Source: Times Online
“I read in your papers that I am here on a charm offensive — yes, I am.” That was the opening gambit from President Pervez Musharraf yesterday, delivered with a grin, in the final hours of his week-long tour of Europe. His circuit of Brussels, Paris, Davos and London was designed to repair the damage done by a year of constitutional crisis and by eight years of military rule. It is hard to say that it did.
True, he delivered all the reassurances that the West could want: on the immoveability of the February 18 parliamentary elections; the protection of Pakistan’s nuclear arsenal; his willingness to work with an elected government; his belief in freedom of speech. But he qualified these to the point where they were suspect, or skated over objections.
Yesterday’s performance before the mirrored walls of the Dorchester Hotel’s Orchid Room showed why he was once such a tempting candidate for the West to back, and why it has been disappointed. “We are for democracy, human rights, anything that you have and maybe we don’t have,” he said. But asked about the independence of judges, whose challenge to his military rule triggered the crisis, he said, “We are not living in London, we are living in Pakistan, in a very turbulent area,” and derided purists who “think that it is important to be theoretical”.
He certainly looks the part of a Western-friendly leader. He was poised, cordial and joking, in an immaculate dark suit, part of a wardrobe of impeccable urbanity on display since he was forced to step down as head of the Army and shed his uniform. His aides are always attentive to his staging; on a previous trip they had rejected the Dorchester’s blue-and-gold armchairs as inappropriately floral. This time, as police sniffer dogs scrabbled over the parquet floor, a dozen men looked in a troubled way at a crimson chair, regal but low-seated, before summoning a higher one.
But any impression that the President might be above the fray was dispelled by the handout of 13 pages of accusations against Iftikhar Chaudhry, Pakistan’s former Chief Justice, whom he suspended in March. It included a five-page letter to William Neukom, president of the US Bar Association, complaining that Mr Chaudhry had been guilty of “misuse of a large fleet of official cars” and “use of large cavalcades of protocol vehicles not allowed under the rules which were a constant cause of inconvenience to the public”. Mr Musharraf maintained that the “judiciary is totally independent”, despite sacking Mr Chaudhry and eight other Supreme Court judges in November when they refused to back the state of emergency. Critics say that he acted to pre-empt the court’s decision that his re-election in September was unconstitutional. “The judges who are there are the same that there were, except that there are a few individuals who are not,” said Mr Musharraf.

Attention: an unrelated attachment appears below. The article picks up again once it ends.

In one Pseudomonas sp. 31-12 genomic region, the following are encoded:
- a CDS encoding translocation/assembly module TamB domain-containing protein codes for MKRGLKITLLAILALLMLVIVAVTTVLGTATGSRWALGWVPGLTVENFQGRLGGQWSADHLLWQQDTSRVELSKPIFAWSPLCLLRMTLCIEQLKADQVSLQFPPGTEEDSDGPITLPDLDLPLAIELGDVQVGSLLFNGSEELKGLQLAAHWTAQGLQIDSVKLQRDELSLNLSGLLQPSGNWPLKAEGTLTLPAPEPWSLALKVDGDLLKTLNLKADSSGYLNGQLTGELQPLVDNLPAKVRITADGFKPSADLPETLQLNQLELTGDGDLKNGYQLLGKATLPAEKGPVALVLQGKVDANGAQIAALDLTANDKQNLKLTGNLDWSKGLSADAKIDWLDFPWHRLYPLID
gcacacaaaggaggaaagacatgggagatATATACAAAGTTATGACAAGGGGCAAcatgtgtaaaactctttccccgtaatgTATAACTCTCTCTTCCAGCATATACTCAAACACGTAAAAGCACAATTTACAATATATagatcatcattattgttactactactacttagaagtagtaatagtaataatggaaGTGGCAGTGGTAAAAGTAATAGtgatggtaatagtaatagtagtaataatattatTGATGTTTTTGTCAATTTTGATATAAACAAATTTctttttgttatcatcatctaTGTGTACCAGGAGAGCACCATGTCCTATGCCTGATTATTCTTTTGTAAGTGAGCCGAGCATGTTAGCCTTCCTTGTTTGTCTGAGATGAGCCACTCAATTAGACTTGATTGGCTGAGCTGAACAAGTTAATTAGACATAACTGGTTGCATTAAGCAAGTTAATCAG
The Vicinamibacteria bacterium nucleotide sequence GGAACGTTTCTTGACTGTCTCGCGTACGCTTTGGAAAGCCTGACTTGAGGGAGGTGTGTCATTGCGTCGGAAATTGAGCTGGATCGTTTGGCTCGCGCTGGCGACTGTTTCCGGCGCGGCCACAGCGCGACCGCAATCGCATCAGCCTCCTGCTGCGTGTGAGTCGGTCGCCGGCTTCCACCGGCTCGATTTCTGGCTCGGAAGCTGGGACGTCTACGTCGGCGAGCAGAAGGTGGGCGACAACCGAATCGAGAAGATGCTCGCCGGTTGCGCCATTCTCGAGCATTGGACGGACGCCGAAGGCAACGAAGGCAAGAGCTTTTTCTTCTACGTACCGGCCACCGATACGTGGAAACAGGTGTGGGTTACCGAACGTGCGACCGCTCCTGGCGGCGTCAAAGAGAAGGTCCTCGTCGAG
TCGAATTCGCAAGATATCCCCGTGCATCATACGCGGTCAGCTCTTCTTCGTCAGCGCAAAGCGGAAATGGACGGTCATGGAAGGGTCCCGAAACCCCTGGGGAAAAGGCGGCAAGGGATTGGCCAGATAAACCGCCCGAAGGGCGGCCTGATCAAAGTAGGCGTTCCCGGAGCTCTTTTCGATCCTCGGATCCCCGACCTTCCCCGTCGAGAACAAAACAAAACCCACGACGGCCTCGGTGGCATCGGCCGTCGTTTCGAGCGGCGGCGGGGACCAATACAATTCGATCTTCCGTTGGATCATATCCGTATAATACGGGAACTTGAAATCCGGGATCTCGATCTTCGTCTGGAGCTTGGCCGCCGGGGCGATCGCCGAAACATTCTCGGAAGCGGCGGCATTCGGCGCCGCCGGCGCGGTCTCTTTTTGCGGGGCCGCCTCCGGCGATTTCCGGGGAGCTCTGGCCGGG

Challenged on why leading lawyers remain under house arrest, he said: “They are all free, no problem. But if any person wants to use his freedom for anarchy and agitation, no, that person will not be free.” Referring to the protests on his British visit, in which Imran and Jemima Khan took part, he said that Britain ought to crack down more on terrorists.
The most valuable parts of Mr Musharraf’s tenure since he seized power in a 1999 coup have been his action against terrorism and promotion of social development, which he speaks about with passion. This is why Britain and the US backed him so warmly. But although he maintains that he is tackling terrorism “holistically . . . with a military element, a political element, and a social element”, his weakness has been in choking off the political.
He boasted of “multilayered controls” over Pakistan’s nuclear weapons, and argued that the only way extremists could get control would be if they won elections or if they defeated the Army; the chance of either was zero, he said. But it isn’t. Pakistan’s strength has been that religious groups have had little support, but it is rising. He also skated around army extremism.
He rejected the “aspersions and insinuations” that his military had played a part in Benazir Bhutto’s assasination on December 27. “Someone had the audacity to say it in public — that I had blood on my hands — and I had to control myself, which of course I did.” He maintained — at odds with Ms Bhutto’s doctors — that she was killed by “an injury to the skull”.
That may be unproveable, despite the efforts of Scotland Yard detectives, which he said he appreciated. But it was tasteless to rebut charges that he had given her inadequate security by pointing to the length of time she survived on the day she was killed. “She came to the location — safe! She addressed the crowd there — safe! She got into her bullet-proof car — safe!”
Mr Musharraf himself has survived a long time, from the extremists who want to kill him and from the roiling pressures of September 11. Yesterday, as he extended his talk with a final diatribe (against an unpleasant provincial chief) to the point of jeopardising his meeting with Gordon Brown, the sense was of a leader who wanted a modern future for Pakistan, but has been so easily provoked by personal dislikes that he lost the perspective to deliver it.